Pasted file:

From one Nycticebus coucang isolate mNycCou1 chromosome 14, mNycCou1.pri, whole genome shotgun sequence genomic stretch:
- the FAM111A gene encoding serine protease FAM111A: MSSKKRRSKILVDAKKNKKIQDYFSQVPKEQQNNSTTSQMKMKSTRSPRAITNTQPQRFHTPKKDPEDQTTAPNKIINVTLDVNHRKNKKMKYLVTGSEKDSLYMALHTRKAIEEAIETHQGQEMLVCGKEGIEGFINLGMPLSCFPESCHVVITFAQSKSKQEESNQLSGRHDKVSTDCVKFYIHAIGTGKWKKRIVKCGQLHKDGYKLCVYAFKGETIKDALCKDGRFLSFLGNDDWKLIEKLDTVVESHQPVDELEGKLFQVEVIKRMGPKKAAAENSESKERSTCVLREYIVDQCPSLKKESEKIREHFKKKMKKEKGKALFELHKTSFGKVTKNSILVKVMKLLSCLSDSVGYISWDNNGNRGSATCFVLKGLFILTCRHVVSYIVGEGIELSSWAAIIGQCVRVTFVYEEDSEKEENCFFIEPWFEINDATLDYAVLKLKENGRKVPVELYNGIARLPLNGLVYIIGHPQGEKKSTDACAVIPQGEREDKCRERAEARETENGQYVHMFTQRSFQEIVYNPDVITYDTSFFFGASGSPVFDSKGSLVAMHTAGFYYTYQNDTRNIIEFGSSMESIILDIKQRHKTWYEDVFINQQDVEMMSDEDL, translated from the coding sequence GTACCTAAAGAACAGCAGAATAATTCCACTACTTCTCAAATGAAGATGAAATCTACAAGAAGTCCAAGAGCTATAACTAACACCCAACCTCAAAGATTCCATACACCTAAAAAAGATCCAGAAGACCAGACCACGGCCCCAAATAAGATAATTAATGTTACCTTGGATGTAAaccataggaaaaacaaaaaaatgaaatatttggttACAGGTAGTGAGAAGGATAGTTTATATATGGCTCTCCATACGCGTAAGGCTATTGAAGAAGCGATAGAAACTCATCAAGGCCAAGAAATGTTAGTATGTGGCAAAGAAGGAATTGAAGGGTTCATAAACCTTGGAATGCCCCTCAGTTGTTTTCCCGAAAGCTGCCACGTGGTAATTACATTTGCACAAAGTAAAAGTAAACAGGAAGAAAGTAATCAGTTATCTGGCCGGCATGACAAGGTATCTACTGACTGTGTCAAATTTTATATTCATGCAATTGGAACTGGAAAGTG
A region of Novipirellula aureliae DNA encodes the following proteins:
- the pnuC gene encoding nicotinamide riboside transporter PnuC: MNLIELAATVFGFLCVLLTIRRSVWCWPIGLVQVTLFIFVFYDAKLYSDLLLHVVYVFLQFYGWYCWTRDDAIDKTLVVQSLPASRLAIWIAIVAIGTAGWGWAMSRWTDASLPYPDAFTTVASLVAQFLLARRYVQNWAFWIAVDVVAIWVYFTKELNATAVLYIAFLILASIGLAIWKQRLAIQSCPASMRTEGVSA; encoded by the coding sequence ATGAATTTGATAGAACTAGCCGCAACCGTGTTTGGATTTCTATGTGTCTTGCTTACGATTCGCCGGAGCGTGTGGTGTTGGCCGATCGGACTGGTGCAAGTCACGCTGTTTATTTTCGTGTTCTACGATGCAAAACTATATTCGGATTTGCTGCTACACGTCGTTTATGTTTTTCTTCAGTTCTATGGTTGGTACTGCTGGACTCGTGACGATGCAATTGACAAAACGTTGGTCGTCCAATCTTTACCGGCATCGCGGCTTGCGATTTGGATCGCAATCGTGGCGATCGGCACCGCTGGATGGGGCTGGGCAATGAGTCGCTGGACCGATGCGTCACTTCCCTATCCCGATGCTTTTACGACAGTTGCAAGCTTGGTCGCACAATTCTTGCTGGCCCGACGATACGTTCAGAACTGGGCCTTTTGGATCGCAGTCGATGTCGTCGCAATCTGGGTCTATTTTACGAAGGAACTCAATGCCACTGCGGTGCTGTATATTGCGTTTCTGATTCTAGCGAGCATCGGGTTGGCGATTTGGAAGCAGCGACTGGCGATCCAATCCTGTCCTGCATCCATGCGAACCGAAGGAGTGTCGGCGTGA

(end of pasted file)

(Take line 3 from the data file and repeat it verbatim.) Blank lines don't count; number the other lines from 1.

A region of Novipirellula aureliae DNA encodes the following proteins: